Well thank god I'm not on that list, nurse/yoga instructor obviously doesn't cut it.
    They say, being a policeman, it takes a criminal to catch a criminal so I expect most psychopaths are in that job.
  • roadbikeRob

    Posts: 14310

    Oct 20, 2015 10:11 PM GMT
    Guido4real69 said
    roadbikeRob saidI am surprised that football players especially the NFL didn't make the list.
    go ride your bike !
    Go work on your goddamned house, the place that you were whining about like a two year old baby about bitterly regretting buying it.
  • FRE0

    Posts: 4862

    Oct 20, 2015 11:13 PM GMT
    Lumpyoatmeal saidSounds familiar.

     Superficially charming, psychopaths tend to make a good first impression on others and often strike observers as remarkably normal. Yet they are self-centered, dishonest and undependable, and at times they engage in irresponsible behavior for no apparent reason other than the sheer fun of it. Largely devoid of guilt, empathy and love, they have casual and callous interpersonal and romantic relationships. Psychopaths routinely offer excuses for their reckless and often outrageous actions, placing blame on others instead. They rarely learn from their mistakes or benefit from negative feedback, and they have difficulty inhibiting their impulses.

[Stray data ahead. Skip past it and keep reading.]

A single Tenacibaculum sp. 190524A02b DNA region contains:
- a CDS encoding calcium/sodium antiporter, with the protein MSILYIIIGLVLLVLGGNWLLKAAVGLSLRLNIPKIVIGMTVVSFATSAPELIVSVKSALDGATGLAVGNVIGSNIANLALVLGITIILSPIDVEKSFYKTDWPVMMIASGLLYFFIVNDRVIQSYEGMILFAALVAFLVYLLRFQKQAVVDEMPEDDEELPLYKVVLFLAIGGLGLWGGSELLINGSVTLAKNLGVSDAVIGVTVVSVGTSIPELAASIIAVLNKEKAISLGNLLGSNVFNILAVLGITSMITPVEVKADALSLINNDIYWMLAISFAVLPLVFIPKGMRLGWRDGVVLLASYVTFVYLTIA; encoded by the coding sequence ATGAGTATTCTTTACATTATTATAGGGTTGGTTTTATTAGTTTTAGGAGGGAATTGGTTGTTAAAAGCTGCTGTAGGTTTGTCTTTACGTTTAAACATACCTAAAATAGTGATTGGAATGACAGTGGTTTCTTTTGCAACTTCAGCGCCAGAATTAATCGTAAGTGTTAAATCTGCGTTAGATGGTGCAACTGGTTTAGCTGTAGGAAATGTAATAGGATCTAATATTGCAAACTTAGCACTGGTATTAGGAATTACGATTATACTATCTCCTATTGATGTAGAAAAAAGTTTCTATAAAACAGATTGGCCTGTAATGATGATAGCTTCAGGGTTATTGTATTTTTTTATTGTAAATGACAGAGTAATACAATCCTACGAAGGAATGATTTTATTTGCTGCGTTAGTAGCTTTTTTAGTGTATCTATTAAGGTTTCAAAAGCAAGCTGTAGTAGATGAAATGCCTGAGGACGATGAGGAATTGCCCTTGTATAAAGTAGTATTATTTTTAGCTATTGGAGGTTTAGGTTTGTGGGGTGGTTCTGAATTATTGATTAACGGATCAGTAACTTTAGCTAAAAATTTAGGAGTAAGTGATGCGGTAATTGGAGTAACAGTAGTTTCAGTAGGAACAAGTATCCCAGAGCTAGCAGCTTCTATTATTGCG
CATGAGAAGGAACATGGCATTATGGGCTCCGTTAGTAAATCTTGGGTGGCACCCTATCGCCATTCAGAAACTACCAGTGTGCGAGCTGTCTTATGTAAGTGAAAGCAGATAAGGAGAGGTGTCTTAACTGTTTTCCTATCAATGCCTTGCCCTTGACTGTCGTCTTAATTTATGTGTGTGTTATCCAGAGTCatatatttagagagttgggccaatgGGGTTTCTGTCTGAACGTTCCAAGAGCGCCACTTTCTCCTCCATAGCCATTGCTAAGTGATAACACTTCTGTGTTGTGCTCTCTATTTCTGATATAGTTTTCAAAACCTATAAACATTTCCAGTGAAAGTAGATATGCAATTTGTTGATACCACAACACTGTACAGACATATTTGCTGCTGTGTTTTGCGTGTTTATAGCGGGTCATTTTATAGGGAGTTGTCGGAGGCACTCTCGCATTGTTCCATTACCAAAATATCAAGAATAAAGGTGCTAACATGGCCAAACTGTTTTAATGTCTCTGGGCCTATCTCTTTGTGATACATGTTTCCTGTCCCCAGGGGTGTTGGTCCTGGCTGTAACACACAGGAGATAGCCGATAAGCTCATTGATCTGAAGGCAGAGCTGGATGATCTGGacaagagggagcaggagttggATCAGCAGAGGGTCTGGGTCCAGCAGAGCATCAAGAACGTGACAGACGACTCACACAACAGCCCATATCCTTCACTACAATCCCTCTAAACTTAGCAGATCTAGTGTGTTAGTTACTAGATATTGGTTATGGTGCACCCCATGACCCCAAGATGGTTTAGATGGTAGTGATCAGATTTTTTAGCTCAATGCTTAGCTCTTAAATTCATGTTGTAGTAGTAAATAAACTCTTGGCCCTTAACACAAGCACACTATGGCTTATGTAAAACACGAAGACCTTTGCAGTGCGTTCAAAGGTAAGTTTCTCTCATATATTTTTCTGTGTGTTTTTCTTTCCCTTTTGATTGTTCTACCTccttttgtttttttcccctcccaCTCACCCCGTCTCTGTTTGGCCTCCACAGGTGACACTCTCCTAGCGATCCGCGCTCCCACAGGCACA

Yet #1 according to the article are CEOs. Their behavior could be somewhat outrageous but if "They rarely learn from their mistakes or benefit from negative feedback..." they could not become CEOs. I'm sure that many can inhibit their impulses when it is clearly in their interest to do so.
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    Oct 21, 2015 1:22 AM GMT
    DOMINUS saidIt's an amusing article, particularly as it relates to lawyers (no. 2 on the list). It's a bit of a generalization because it assumes that the majority of lawyers are litigators, which is far from reality. In fact, many lawyers are averse to litigation practice for a variety of reasons--e.g., fear of public speaking, inability to think on their feet, aversion to confrontation, etc. That being said, I would agree that "true" litigators (and by that I mean those amongst us who voluntarily choose litigation as opposed to being dragged into it) have psychopathic (not sociopathic) characteristics or tendencies. Comically, CEOs are number 1 on the list--but the article fails to note that these CEOs generally take advice from their lawyers.